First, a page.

The law also requires a report to be produced by August 1, 2024 that outlines the details of the impact of facility fees to better understand what these fees cover and how these fees impact patient cost and patient health.
"No one should have to ask for permission every month from their insurance company to not get pregnant," said Senator Jeff Bridges, D-Greenwood Village, sponsor of SB23-284. "I spoke with a woman during the election who spends more than an hour on the phone every month just getting her birth control prescription refilled. That's absurd. Today's bill protects the freedom of Coloradans to make health care choices on their own timeline."
“Coloradans should be able to access their entire twelve month prescribed contraceptive medication at once, and this legislation closes loopholes so the law can work as intended,” said Rep. Iman Jodeh, D-Aurora, sponsor of SB23-284. “Allowing access to a twelve month supply of contraceptives ensures that Coloradans don’t face additional barriers to accessing their medication, such as not living close to a pharmacy, lacking reliable transportation, or many other reasons.”
“Whether folks live in rural areas or work odd hours, trips to the pharmacy can be inconvenient and difficult to make,” said Senator Jessie Danielson, D-Lakewood, sponsor of SB23-284. “With SB23-284, we’re tightening up restrictions so insurance companies and PBMs can’t skirt our laws, and ensuring patients can access twelve months of birth control. This bill will expand and improve access to reproductive health care across Colorado.”
SB23-284 requires both insurance plans and Pharmacy Benefit Management firms (PBMs) to cover a year's supply of contraception, which can be dispensed at one time or in smaller amounts if requested. SB23-284 builds off HB17-1186, a bipartisan bill that allowed Coloradans to access 12 months of birth control. However, legal loopholes have allowed insurers and PBMs to not comply with the law. SB23-284 ties up loose ends, and makes sure Colordans can easily access a twelve month supply of contraceptives using their medical insurance.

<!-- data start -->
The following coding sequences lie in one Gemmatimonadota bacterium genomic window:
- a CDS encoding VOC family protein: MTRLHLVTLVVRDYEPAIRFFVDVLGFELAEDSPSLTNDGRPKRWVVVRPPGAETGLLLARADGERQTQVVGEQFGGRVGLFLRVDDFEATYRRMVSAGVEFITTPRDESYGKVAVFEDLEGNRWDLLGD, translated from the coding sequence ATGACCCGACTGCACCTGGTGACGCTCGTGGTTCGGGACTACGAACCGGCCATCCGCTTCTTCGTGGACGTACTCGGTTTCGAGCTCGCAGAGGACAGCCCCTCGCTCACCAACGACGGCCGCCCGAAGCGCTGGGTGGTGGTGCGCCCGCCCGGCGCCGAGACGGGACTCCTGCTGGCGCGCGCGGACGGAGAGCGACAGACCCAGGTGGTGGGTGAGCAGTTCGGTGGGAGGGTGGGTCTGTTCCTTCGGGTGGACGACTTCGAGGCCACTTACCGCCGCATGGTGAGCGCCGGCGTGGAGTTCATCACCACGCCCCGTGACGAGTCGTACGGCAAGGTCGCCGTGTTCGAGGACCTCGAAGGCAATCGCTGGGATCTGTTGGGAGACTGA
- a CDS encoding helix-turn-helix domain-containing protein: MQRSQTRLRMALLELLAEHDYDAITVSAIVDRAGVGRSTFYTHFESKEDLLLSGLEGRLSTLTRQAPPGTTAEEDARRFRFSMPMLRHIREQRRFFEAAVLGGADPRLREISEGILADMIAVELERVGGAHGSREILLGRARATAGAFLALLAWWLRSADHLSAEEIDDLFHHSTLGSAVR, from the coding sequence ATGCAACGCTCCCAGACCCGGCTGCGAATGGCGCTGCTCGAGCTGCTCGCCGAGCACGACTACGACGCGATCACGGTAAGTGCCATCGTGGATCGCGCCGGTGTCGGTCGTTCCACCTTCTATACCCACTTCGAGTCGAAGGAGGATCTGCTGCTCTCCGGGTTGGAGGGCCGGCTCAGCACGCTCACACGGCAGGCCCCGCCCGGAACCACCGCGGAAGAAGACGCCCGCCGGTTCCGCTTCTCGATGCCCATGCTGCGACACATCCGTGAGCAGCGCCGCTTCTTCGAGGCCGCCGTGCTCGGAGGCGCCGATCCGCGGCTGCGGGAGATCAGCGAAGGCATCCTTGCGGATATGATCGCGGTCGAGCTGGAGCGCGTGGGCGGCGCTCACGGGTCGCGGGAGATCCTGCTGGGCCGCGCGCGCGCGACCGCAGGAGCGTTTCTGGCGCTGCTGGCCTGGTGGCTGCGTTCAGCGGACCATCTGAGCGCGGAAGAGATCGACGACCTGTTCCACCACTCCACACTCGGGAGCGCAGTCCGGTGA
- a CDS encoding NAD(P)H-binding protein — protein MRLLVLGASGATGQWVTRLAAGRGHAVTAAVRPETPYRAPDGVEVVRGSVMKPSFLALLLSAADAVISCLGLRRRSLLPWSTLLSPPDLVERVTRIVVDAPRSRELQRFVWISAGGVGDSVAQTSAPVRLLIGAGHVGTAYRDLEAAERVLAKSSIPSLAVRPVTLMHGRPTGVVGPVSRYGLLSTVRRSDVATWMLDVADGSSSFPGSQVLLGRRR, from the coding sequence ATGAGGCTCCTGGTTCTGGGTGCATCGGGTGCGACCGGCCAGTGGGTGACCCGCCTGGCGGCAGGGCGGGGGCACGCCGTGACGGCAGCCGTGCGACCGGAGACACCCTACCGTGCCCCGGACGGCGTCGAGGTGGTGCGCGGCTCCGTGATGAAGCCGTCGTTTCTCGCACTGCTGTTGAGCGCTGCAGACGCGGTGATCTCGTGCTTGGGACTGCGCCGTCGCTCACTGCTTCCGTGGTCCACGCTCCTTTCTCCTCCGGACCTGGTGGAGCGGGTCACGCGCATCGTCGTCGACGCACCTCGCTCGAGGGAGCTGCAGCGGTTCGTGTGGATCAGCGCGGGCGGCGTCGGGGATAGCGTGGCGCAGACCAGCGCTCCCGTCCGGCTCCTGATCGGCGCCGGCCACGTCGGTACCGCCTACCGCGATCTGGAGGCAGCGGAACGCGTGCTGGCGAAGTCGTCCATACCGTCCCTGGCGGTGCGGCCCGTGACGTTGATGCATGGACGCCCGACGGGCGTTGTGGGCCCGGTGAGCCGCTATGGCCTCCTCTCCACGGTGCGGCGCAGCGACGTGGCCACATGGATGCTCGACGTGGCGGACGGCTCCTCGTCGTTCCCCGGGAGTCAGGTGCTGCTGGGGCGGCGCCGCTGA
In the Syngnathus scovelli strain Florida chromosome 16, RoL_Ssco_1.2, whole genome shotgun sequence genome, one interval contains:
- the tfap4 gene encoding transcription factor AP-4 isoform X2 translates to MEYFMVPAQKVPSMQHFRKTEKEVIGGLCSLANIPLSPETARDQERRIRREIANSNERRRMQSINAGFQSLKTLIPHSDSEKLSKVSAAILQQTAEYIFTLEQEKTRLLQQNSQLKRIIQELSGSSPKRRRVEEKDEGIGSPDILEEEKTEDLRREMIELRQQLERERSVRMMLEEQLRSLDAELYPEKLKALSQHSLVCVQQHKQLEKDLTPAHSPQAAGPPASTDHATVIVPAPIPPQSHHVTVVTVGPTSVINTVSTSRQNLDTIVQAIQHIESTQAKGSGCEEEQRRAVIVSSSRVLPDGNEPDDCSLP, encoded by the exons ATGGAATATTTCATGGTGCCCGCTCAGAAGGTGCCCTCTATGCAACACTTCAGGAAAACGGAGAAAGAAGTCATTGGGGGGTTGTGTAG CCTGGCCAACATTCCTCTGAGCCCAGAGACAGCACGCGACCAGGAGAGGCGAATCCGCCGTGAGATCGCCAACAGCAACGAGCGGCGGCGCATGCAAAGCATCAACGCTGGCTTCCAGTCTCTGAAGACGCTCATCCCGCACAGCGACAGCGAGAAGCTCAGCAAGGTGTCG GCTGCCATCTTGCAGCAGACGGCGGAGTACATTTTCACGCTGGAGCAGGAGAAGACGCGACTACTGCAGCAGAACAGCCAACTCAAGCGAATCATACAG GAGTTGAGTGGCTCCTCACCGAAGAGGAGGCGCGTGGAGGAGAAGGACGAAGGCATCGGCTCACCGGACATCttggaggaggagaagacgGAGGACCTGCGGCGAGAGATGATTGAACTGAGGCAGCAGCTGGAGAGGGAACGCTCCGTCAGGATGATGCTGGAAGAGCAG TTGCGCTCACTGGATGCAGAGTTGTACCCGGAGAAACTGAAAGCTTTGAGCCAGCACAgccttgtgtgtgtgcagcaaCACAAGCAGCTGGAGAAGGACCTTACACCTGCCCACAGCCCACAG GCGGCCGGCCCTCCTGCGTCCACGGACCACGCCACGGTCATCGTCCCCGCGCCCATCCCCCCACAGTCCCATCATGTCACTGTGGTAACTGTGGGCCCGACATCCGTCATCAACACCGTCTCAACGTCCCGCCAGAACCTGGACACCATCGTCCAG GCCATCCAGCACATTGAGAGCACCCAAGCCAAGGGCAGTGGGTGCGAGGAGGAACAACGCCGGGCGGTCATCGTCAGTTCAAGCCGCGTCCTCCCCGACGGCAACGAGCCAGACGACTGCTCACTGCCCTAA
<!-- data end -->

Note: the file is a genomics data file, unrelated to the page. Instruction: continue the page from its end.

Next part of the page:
Research shows that dispensing one to three months of birth control at a time increases the likelihood of contraceptive discontinuation and can make it harder for people to plan their pregnancies. Additionally, access to 12 months of birth control can prevent unplanned pregnancies.
“This new law will provide critical funding to Colorado nursing facilities, helping them keep their doors open and serve older Coloradans across our state, especially in rural areas where many facilities are at risk of closing,” said Speaker Julie McCluskie, D-Dillon, sponsor of HB23-1228. “If we don’t secure funding to prevent nursing facilities from closing, many older Coloradans will lose their homes and access to the daily care they rely on. This new law provides over $60 million in funding so nursing facilities can stay open, hire quality staff, and continue to care for our parents, grandparents, and friends.”